FIle photo of then-National Security Advisor Flynn. Photo: Carolyn Kaster / AP

Michael Flynn's legal team has notified President Trump's lawyers that they are no longer willing to discuss Special Counsel Robert Mueller's investigation, the New York Times reports. Michael Schmidt, the lead reporter on the story, says that's "the clearest indication to date that Flynn is cooperating with Mueller" or is planning to.

Why it matters: We know Mueller struck a deal with George Papadopoulos, a foreign policy adviser to the campaign. A deal with Flynn, who served as Trump's National Security Advisor, could shed light on events both during the campaign and after Trump took office.

A word of caution: "The notification alone does not prove that Mr. Flynn is cooperating with Mr. Mueller. Some lawyers withdraw from information-sharing arrangements as soon as they begin negotiating with prosecutors. And such negotiations sometimes fall apart.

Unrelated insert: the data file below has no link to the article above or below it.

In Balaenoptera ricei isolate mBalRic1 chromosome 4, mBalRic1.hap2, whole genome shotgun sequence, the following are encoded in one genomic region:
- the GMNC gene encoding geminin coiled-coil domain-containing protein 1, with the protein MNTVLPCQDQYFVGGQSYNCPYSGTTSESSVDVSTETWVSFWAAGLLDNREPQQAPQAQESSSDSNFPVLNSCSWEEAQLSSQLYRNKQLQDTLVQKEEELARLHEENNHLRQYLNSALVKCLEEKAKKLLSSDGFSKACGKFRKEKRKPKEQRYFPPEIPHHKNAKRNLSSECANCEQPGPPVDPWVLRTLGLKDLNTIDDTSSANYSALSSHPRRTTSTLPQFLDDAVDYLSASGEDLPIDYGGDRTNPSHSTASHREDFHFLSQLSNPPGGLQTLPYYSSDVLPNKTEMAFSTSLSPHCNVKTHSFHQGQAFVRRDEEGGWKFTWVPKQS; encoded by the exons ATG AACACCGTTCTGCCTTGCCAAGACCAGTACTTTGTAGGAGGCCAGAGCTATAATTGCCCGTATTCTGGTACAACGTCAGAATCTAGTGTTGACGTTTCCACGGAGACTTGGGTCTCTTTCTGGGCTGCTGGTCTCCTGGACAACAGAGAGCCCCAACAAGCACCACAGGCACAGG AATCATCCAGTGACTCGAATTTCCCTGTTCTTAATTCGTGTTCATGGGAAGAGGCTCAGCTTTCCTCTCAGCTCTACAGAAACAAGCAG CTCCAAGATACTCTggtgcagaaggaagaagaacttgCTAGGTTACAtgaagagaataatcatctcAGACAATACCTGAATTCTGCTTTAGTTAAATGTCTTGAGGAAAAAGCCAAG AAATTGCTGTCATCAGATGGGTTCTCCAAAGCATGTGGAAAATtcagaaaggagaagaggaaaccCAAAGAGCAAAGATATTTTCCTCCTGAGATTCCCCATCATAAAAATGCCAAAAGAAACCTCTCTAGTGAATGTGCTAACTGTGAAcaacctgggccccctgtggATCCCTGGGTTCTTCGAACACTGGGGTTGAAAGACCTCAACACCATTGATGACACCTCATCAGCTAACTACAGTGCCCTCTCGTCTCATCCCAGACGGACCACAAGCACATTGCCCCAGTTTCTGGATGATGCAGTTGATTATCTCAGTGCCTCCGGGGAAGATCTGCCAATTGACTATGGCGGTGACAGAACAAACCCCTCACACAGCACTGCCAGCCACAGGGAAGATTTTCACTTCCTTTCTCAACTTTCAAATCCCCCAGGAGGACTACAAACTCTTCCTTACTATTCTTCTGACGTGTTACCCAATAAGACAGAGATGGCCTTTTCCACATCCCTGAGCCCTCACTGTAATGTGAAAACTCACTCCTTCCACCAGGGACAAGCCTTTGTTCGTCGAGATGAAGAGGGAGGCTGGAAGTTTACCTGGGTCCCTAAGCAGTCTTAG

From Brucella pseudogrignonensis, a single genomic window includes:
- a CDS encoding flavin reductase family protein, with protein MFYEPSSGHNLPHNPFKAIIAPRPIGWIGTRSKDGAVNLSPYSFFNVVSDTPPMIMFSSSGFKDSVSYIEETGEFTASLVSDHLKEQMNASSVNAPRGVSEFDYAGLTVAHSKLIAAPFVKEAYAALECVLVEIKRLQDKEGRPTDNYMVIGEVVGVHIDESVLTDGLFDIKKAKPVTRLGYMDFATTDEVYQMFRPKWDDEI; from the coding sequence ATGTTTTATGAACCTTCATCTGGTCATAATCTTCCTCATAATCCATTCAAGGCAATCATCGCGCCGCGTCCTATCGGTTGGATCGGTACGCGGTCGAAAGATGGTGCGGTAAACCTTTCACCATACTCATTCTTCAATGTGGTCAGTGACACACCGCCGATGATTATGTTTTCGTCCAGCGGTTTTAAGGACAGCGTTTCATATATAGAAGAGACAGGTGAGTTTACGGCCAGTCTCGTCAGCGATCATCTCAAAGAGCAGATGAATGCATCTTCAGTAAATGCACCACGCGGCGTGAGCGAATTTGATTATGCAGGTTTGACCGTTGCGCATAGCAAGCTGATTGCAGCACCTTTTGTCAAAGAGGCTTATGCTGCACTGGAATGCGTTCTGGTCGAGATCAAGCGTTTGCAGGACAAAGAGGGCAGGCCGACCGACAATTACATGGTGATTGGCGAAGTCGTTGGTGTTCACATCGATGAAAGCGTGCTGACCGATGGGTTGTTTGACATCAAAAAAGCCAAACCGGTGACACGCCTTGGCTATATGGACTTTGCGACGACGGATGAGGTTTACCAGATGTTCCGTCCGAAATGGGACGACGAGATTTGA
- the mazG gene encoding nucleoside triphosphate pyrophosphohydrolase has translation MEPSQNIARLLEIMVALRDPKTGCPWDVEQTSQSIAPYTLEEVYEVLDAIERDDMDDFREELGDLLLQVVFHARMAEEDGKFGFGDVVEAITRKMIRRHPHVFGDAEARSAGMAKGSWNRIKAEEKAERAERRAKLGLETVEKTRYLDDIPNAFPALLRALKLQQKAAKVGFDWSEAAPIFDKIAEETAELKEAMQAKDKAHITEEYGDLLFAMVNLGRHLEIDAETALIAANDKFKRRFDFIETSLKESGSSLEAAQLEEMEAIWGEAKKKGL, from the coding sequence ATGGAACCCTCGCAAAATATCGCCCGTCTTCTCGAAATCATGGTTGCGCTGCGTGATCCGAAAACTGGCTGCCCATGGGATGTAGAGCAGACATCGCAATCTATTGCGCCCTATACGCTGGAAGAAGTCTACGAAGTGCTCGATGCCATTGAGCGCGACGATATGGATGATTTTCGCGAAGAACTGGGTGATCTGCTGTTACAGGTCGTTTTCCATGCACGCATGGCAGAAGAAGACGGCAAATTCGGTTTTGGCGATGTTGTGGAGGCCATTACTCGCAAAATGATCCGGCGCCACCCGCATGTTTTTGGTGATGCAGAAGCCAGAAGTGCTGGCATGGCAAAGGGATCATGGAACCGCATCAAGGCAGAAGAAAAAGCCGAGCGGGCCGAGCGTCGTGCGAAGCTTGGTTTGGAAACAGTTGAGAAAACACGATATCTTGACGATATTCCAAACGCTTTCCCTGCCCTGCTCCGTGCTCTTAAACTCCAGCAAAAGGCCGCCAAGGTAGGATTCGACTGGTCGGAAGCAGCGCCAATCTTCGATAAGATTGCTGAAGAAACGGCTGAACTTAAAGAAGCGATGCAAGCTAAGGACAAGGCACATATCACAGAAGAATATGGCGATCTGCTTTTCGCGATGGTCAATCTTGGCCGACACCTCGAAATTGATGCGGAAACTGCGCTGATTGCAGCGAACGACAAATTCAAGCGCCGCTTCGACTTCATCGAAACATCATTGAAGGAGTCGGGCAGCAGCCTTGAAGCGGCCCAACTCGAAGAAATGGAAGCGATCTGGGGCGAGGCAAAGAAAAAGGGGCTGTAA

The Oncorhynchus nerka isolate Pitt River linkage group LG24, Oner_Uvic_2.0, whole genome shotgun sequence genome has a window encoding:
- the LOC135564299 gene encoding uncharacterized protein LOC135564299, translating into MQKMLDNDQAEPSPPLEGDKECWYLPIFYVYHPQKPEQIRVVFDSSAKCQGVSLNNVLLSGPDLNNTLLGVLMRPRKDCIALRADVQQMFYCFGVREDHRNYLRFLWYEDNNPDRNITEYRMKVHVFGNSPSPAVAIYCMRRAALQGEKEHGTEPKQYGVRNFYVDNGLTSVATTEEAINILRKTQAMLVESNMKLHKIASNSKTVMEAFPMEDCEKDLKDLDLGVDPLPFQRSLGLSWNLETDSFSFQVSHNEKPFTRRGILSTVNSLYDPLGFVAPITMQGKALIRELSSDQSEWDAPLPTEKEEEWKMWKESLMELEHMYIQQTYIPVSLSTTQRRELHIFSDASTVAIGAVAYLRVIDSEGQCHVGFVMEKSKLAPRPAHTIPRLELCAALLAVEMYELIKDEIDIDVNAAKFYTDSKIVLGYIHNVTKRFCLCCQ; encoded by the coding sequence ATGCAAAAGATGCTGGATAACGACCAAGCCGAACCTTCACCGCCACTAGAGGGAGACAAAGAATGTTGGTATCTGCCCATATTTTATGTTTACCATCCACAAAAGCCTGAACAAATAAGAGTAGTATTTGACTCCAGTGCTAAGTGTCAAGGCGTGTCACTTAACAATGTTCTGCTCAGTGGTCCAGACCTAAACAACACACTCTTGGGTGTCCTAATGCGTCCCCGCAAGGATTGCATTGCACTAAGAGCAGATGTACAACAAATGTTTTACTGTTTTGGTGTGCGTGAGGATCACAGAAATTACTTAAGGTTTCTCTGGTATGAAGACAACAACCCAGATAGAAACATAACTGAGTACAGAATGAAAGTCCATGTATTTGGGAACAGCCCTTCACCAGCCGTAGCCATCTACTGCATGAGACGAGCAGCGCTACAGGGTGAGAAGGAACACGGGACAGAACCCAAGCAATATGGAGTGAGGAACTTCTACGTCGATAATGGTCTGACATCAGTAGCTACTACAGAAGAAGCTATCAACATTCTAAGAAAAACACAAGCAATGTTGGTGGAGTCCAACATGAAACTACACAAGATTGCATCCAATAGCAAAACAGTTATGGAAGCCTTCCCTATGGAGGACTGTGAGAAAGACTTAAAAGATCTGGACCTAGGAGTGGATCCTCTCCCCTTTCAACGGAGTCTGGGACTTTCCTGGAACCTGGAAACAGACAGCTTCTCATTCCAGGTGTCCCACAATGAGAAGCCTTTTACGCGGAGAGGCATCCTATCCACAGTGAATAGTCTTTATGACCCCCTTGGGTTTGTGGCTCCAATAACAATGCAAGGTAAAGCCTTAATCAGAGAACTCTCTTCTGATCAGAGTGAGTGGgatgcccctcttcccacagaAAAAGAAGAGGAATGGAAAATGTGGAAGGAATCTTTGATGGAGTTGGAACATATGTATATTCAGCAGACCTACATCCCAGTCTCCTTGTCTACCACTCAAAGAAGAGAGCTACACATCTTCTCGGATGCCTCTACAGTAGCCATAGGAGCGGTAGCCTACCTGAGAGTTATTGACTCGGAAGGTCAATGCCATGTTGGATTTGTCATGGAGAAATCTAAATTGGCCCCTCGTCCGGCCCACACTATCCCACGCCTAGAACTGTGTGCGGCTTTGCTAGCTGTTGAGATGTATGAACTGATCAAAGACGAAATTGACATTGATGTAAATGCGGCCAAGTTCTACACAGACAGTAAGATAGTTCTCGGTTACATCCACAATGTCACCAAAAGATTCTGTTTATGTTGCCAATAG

Trump lawyer Ty Cobb to the Times last month: "[Trump] likes General Flynn personally, but understands that they have their own path with the special counsel. I think he would be sad for them, as a friend and a former colleague, if the process results in punishment or indictments. But to the extent that that happens, that's beyond his control."
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Trump tells troops overseas his policies are helping them "win"

Trump speaks with members of the armed forces via video conference. Photo: Alex Brandon / AP

Trump addressed U.S. service members stationed abroad by video conference today, telling them they're "very, very special people to me, and to everyone in this country."